The following day, Amber’s mom dropped us off on Main Street, which at the time seemed to me like an infinite stretch of wonders and new places to explore, but in actuality was a two to three block stretch of pavement with a couple stores. The street was barricaded on both ends and teeming with people, food vendors, booths selling tacky crap—everything I loved the most. We went onto one store, the general store which was a cavernous, dark treasure trove with uneven cement floors, and penny candy, and rows and rows of trinkets I convinced myself could not be gotten anywhere else. While I was inwardly exclaiming about all of this new, exciting stuff, Amber grabbed something and held it up.

“Safety pins!”

“Yes they are.”

“Oh my god this is so great, these are perfect, they’re the little ones. My sister is going to be so excited.”

I felt like I was missing something really vital, and actually started feeling a little sorry for her. I had seen tiny safety pins many times before and exclaimed over their smallness, but never gotten this excited. “What do you need the safety pins for?’

“For my jeans, of course.”

Then I felt really bad, clearly Amber’s family was poor because they spent all of their money on Combos and Coca-Cola, so she had to somehow alter her jeans with safety pins. I’d read about this phenomenon in books loads of times, and was fully prepared to be supportive, and let her know that her poverty would not stand in the way of our friendship. “Oh, because they’re hand-me-downs?”

She looked at me like I was an imbecile, “No, for tight-rolling– so they don’t slip.”

The tight-rolling phenomenon had come to Middle River, and I had no clue what that meant. Amber explained to me, and showed me what tight-rolling meant by grabbing the cuff of my jeans and doing some kind of voodoo that made it roll tightly and stay that way. The following year, in school, I had one friend who must have spent her summer vacation in the same eye-opening manner as me, but no one else seemed aware of this at all. I didn’t understand it. Amber and her sister’s teachings about the NKOTB stuck, but not the tight-rolling. So I abstained.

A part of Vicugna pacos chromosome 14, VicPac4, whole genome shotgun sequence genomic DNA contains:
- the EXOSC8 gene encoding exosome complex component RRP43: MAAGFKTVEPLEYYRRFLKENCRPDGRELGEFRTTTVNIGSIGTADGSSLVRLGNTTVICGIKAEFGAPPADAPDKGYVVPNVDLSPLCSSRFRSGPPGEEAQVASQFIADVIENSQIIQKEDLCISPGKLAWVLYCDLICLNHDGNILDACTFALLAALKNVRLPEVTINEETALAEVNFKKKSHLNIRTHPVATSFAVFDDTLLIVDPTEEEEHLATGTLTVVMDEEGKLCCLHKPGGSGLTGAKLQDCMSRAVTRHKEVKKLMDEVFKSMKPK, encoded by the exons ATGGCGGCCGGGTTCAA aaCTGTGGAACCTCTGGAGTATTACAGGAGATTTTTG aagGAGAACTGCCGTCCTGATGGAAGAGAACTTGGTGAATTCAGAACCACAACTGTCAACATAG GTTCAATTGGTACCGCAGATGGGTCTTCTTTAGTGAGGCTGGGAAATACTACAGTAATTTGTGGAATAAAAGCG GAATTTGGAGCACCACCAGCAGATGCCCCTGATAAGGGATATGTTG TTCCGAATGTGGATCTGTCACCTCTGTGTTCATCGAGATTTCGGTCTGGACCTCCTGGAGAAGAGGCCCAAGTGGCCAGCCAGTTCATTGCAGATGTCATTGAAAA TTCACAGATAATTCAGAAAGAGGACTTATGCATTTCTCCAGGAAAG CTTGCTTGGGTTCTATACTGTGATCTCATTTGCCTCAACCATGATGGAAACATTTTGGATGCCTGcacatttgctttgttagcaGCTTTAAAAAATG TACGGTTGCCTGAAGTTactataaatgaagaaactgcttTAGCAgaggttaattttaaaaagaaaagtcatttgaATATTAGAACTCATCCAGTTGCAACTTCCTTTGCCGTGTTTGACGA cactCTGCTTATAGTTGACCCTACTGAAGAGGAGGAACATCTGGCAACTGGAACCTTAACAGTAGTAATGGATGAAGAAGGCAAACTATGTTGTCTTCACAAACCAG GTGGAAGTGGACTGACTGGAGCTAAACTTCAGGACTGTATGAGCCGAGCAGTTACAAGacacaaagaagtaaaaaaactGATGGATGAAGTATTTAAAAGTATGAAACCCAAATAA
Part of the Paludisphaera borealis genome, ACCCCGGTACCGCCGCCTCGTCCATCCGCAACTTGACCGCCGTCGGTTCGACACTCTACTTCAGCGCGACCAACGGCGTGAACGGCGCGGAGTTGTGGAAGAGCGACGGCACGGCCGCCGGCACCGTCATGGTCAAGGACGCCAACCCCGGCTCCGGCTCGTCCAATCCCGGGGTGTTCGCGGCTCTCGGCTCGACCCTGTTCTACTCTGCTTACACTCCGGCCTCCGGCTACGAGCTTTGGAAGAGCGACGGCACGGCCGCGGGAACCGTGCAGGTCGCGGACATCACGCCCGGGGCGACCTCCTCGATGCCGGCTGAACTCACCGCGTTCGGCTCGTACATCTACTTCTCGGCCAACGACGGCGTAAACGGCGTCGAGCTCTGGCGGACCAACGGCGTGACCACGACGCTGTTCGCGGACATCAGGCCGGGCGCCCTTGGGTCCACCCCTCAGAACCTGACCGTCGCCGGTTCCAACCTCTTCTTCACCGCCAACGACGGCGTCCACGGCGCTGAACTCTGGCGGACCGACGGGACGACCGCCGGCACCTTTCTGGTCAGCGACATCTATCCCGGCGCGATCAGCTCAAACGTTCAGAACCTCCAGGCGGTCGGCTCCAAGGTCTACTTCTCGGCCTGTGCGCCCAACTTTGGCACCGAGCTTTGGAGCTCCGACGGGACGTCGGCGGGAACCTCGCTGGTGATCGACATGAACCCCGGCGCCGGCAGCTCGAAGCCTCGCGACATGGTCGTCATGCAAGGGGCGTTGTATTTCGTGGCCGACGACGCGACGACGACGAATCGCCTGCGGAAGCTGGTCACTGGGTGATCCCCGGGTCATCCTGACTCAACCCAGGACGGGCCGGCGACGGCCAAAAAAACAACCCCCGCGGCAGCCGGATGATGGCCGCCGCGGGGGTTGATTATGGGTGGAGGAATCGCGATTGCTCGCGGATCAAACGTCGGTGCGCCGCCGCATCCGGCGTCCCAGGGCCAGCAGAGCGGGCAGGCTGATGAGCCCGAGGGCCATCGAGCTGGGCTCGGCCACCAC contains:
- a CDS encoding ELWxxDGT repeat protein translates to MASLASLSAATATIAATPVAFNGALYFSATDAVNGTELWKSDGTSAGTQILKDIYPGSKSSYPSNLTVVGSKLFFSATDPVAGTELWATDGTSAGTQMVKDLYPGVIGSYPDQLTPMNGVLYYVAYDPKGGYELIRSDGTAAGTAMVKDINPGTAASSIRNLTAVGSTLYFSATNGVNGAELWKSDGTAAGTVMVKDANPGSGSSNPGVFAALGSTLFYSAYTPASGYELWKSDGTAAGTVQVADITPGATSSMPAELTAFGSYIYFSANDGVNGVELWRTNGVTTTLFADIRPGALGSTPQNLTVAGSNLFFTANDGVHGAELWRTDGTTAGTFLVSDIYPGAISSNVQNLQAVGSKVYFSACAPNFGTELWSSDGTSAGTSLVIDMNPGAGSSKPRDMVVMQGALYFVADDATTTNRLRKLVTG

The following year, I moved to Cavalier, ND, and noticed that no one was tight-rolling their jeans. I actually asked someone once if they had head of the practice and whoever it was said, “Yeah, we did that years ago. No one does that anymore.” I went back to Hallock to stay with a friend one weekend and found that the tight-rolling was all the rage, apparently, Hallock was just a little behind the times.

So I completely missed the tight-rolling revolution. I still don’t get it, and I feel a little cheated out of those memories, and the chance to look back at pictures of myself and say “man, how lame was I?” So fashion trends are fascinating, especially in the way they jump around small Midwestern towns. I thought it was just a Middle River thing, but it was really a THING. I had the shirt clips, the banana clips, the slouchy socks, the purple boom box, the slap bracelets—but the tight-rolling passed me by.